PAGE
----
Feds to offer advice on how to combat gun-related crime in Durham

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Durham city leaders will get a fresh perspective on how best to combat violent crime. (WTVD)

Durham city leaders got a fresh perspective on how best to combat violent crime on Wednesday.

A team of analysts with the federal Office of Justice Programs Diagnostic Center is taking a closer look at gun violence in Durham and reported its findings at a meeting at City Hall.

The group was asked to provide crime prevention and reduction recommendations based on its review of recent gun-related crimes and the police department's response to those incidents.

The Durham Police Department's 2014 crime report released in March revealed a 15 percent increase in violent crimes, including homicide, rape, and aggravated assaults.

Durham's Police Chief Jose Lopez also noted a staffing shortage in the report. The department has 512 sworn officers on staff and an additional 120 non-sworn employees.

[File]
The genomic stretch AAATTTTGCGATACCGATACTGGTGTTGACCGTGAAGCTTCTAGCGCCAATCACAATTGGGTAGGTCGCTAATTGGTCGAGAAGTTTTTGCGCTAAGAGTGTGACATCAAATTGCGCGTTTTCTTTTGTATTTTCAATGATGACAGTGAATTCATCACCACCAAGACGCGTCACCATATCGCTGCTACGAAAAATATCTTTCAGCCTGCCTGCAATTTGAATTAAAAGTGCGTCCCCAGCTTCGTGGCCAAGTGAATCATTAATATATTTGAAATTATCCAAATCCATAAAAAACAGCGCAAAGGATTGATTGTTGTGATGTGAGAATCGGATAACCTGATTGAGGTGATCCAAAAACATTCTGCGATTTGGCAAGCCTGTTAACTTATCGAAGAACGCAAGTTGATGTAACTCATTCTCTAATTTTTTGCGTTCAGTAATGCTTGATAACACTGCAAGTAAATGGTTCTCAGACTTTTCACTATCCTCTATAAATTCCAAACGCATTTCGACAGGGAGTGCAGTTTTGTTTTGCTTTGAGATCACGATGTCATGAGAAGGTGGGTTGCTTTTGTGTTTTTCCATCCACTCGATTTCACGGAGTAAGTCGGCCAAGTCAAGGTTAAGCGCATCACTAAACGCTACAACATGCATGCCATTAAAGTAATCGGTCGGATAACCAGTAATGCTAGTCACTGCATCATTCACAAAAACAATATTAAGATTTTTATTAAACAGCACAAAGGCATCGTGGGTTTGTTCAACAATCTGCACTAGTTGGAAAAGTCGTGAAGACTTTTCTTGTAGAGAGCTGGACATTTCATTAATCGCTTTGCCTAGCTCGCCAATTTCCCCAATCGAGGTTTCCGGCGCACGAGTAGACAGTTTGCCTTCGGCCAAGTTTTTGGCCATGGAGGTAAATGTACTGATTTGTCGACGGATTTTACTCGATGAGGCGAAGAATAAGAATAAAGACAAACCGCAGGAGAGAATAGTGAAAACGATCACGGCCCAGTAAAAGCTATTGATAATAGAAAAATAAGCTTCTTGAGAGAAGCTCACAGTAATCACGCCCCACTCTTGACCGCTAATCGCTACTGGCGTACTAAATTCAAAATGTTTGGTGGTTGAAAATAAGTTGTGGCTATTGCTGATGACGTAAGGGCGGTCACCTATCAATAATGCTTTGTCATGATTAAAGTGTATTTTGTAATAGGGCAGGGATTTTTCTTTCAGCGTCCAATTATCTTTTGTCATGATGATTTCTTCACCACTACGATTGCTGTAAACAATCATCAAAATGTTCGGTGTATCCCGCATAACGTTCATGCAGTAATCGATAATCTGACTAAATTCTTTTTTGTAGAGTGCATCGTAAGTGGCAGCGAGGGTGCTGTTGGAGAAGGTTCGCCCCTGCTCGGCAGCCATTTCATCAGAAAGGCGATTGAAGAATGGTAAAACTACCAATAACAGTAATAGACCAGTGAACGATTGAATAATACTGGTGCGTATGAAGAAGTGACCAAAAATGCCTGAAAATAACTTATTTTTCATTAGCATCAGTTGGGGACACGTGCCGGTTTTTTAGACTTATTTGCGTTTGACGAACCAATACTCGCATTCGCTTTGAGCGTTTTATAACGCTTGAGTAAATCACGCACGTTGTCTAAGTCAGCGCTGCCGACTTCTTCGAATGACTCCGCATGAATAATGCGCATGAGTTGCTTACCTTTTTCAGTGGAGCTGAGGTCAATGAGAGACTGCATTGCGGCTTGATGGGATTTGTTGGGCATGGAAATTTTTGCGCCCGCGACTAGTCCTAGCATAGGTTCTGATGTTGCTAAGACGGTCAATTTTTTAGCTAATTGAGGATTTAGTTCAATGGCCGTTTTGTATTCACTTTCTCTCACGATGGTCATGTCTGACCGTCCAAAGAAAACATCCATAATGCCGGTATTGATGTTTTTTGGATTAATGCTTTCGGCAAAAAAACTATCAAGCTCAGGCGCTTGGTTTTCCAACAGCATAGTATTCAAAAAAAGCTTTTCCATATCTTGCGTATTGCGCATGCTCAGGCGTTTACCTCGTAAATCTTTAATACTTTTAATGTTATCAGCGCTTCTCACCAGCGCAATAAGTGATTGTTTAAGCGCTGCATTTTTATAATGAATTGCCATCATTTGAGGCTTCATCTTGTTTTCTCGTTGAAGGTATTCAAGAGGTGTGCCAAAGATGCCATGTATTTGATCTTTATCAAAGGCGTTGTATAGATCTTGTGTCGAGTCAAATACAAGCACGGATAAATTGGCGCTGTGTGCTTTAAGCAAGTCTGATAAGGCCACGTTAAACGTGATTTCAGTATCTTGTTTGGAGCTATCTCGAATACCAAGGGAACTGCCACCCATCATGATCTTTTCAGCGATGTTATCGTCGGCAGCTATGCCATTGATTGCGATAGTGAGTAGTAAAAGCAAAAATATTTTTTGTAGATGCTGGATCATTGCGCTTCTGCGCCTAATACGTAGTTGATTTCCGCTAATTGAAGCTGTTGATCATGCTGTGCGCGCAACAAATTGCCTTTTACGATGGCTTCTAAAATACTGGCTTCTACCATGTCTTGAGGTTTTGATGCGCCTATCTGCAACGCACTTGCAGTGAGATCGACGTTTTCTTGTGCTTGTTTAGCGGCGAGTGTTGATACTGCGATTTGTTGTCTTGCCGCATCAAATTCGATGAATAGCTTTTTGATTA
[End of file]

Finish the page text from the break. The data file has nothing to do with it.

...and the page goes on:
According to a department spokesperson, officers have responded to 9 homicides so far this year. At least three were gun-related.

While there have been a number of apparent drive-by shootings since last December, the police department does not keep track of those specific types of shootings. Gun-related incidents are categorized as aggravated assaults, according to a department spokesperson.

Since the end of March, there have been 327 aggravated assaults reported in Durham with 209 of them involving a firearm that may or may not have been discharged. Last year, a total of 577 aggravated assaults involved a firearm.

The team of analysts with the U.S. Department of Justice will present its findings and recommendations at 4 p.m.

The city manager and the police chief have already signed off on a strategic plan for the police department.

It lists training and accreditations among the department's strengths and better communication between command staff and line staff as a weakness.

The complete report conducted by the team of analysts can be viewed here.

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